Whitehorse woman pleads guilty to manslaughter in death of Greg Dawson

Connie Thorn, 52, was arrested in October 2019 and pleaded guilty in Supreme Court on Jan. 27.

Abigail Jirousek, left, is tailed by Brian Horton while climbing a hill during the Cross Country Yukon January Classic in Whitehorse on Jan. 23. Jirousek finished second in the U16 girls category. (Crystal Schick/Yukon News)
Cross Country Yukon hosts classic race

Cross Country Yukon hosted a classic technique cross-country ski race on Jan.… Continue reading

Yukon Premier Sandy Silver talks to media on March 5, 2020. The Yukon government said Jan. 25 that it is disappointed in a decision by the federal government to send the Kudz Ze Kayah mining project back to the drawing board. (Crystal Schick/Yukon News file)
Territorial and federal governments at odds over Kudz Ze Kayah mine project

The federal government, backed by Liard First Nation, sent the proposal back to the screening stage

asdf
WYATT’S WORLD

Wyatt’s World for Jan. 27, 2021

Yukon RCMP said in a press release that they are seeing an increase in tinted front passenger windows and are reminding people that it is illegal and potentially dangerous. (RCMP handout)
RCMP warn against upward trend of tinted windows

Yukon RCMP are seeing more vehicles with tinted front passenger windows, prompting… Continue reading

An arrest warrant has been issued for a 22-year-old man facing two tickets violating the <em>Civil Emergency Measures Act</em>. (Joel Krahn/Yukon News file)
Arrest warrant issued for CEMA violation

An arrest warrant has been issued for Ansh Dhawan over two tickets for violating CEMA

The office space at 151 Industrial Road in Marwell. At Whitehorse city council’s Jan. 25 meeting, members voted to sign off on the conditional use approval so Unit 6 at 151 Industrial Rd. can be used for office space. (John Hopkins-Hill/Yukon News file)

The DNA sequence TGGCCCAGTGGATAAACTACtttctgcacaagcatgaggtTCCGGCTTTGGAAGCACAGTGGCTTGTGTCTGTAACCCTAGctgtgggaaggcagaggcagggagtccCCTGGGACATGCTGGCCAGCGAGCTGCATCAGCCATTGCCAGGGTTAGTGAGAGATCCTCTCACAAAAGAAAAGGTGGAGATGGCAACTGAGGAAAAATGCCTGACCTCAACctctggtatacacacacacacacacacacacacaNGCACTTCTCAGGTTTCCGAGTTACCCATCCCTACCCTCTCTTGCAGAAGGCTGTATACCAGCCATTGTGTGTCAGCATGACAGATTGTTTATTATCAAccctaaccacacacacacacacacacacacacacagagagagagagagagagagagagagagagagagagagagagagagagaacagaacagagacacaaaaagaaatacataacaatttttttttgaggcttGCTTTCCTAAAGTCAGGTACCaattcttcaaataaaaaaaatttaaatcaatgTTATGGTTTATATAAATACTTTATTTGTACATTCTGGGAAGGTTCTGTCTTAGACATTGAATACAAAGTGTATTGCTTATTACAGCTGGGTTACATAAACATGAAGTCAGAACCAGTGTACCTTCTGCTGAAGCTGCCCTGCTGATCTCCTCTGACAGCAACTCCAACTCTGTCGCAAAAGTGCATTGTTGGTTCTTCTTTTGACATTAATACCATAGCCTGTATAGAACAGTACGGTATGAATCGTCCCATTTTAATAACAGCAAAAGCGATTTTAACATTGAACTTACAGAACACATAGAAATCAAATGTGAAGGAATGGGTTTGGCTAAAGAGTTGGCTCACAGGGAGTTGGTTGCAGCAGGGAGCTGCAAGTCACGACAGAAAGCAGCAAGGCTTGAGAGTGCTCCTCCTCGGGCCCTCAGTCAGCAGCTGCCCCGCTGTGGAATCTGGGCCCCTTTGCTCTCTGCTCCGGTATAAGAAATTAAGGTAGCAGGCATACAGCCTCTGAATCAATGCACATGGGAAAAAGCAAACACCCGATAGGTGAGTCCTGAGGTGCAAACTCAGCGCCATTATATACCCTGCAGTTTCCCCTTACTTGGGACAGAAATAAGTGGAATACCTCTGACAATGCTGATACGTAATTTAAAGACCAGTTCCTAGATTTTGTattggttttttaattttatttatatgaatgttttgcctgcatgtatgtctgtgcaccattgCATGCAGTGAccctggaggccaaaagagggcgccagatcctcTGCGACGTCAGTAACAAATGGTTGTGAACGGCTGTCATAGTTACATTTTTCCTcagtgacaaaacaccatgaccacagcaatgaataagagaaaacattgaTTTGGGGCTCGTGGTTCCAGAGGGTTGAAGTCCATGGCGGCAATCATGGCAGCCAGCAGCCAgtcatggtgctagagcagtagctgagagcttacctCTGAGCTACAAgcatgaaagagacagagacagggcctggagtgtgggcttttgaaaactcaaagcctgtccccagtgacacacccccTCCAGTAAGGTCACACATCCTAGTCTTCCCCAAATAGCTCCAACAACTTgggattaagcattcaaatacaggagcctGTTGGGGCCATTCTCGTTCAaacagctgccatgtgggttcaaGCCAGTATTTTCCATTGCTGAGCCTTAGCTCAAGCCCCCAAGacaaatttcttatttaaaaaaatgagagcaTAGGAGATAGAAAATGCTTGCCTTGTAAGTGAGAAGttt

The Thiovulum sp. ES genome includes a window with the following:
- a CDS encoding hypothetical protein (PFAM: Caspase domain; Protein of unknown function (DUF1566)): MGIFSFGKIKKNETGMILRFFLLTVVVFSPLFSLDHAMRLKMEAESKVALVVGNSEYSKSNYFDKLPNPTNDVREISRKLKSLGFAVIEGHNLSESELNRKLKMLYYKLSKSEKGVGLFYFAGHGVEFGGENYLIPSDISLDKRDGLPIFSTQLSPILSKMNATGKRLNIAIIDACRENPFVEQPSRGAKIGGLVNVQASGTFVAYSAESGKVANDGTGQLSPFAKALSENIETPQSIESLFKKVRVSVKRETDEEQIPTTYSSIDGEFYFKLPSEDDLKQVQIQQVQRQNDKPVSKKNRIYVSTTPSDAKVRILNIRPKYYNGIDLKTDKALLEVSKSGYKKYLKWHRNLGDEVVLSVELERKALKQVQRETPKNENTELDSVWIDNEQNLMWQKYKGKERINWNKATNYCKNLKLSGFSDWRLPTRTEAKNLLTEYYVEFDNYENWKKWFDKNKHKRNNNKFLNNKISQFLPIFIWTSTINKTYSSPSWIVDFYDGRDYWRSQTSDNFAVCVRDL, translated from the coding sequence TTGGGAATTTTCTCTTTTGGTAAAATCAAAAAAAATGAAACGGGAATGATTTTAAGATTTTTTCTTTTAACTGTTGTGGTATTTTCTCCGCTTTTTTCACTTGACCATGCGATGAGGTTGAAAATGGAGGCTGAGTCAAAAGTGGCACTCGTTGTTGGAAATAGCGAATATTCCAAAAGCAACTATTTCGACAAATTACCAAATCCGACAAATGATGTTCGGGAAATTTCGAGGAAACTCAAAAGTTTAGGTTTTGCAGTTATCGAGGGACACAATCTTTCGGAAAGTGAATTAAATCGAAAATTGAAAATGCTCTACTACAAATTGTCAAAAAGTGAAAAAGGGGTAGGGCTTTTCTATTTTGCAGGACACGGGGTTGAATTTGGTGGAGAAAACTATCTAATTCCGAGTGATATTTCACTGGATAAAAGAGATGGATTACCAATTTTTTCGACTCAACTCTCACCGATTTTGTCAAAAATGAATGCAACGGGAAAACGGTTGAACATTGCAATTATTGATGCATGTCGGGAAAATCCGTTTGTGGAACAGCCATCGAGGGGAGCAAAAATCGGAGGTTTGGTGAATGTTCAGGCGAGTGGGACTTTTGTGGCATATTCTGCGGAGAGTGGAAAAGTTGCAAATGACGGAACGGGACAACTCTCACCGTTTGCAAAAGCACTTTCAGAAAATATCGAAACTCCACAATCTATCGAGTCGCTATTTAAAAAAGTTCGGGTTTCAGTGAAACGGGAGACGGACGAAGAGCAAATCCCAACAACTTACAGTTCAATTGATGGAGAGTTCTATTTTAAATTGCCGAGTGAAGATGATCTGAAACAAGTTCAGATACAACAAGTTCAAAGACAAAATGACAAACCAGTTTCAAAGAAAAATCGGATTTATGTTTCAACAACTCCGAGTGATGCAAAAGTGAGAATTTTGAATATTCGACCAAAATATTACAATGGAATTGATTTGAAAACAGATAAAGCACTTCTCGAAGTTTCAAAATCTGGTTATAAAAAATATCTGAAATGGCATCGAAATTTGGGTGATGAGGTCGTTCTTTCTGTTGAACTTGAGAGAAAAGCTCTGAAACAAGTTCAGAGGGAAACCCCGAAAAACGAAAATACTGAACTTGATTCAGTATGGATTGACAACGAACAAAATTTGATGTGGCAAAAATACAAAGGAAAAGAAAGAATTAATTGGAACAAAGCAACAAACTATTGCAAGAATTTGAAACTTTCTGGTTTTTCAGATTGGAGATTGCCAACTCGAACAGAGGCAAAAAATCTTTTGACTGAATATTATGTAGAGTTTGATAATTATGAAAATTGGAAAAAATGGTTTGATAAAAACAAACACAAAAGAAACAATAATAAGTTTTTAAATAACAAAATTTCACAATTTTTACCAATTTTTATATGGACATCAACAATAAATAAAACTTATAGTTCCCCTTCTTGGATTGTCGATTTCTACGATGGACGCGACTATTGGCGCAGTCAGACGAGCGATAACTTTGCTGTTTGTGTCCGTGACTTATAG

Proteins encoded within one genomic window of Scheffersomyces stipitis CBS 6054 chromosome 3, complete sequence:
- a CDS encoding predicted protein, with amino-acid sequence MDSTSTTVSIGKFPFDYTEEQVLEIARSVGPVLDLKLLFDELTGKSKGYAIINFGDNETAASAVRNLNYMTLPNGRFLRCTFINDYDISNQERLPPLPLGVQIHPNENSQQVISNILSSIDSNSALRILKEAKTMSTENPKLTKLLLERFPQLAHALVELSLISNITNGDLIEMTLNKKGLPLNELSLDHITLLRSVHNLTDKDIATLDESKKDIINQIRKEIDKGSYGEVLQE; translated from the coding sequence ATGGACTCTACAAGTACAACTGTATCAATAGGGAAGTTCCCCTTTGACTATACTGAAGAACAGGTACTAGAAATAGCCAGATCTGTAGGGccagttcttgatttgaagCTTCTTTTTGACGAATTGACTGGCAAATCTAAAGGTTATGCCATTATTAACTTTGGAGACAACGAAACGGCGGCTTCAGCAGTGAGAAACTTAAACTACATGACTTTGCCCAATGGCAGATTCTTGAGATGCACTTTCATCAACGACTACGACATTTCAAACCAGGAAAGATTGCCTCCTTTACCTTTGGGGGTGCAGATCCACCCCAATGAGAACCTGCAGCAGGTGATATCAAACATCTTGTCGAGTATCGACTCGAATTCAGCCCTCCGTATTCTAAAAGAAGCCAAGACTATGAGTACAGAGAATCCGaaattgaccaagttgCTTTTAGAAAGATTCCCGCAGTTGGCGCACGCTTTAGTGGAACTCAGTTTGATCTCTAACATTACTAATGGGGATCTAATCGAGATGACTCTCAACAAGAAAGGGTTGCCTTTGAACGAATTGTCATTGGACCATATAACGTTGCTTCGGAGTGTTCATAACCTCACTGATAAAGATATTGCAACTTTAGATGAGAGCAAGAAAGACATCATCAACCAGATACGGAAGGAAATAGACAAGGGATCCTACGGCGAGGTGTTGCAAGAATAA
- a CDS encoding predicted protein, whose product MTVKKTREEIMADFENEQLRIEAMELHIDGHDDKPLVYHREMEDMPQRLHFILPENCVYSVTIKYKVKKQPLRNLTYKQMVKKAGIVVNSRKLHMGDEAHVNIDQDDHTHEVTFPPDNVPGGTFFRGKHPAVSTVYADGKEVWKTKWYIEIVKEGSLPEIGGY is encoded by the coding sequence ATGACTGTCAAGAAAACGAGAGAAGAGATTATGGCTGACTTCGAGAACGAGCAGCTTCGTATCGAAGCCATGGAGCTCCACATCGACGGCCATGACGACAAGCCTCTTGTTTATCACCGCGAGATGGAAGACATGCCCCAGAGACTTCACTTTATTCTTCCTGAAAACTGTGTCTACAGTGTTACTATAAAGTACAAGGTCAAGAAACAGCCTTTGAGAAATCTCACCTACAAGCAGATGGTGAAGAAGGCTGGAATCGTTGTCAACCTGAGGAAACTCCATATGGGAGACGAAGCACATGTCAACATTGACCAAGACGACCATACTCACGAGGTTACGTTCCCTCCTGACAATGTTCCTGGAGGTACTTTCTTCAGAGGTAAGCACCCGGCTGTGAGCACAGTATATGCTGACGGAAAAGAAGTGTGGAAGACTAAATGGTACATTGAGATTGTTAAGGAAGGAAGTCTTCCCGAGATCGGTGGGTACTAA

Marwell move set for land and building services staff

Conditional use, lease approved for office space

The bus stop at the corner of Industrial and Jasper Road in Whitehorse on Jan. 25. The stop will be moved approximately 80 metres closer to Quartz Road. (Crystal Schick/Yukon News)
UPDATED: Industrial Road bus stop to be relocated

The city has postponed the move indefinitely

The Royal Canadian Mounted Police detachment in Faro photgraphed in 2016. Faro will receive a new RCMP detachment in 2022, replacing the decades-old building currently accommodating officers. (Joel Krahn/Yukon News file)
Faro RCMP tagged for new detachment

Faro will receive a new RCMP detachment in 2022, replacing the decades-old… Continue reading

In a Jan. 18 announcement, the Yukon government said the shingles vaccine is now being publicly funded for Yukoners between age 65 and 70, while the HPV vaccine program has been expanded to all Yukoners up to and including age 26. (1213rf.com)
Changes made to shingles, HPV vaccine programs

Pharmacists in the Yukon can now provide the shingles vaccine and the… Continue reading

Parking attendant Const. Ouellet puts a parking ticket on the windshield of a vehicle in downtown Whitehorse on Dec. 6, 2018. The City of Whitehorse is hoping to write of nearly $300,000 in outstanding fees, bylaw fines and court fees, $20,225 of which is attributed to parking fines issued to non-Yukon license plates. (Crystal Schick/Yukon News file)
City of Whitehorse could write off nearly $300,000

The City of Whitehorse could write off $294,345 in outstanding fees, bylaw… Continue reading

Grants available to address gender-based violence

Organizations could receive up to $200,000

Most Read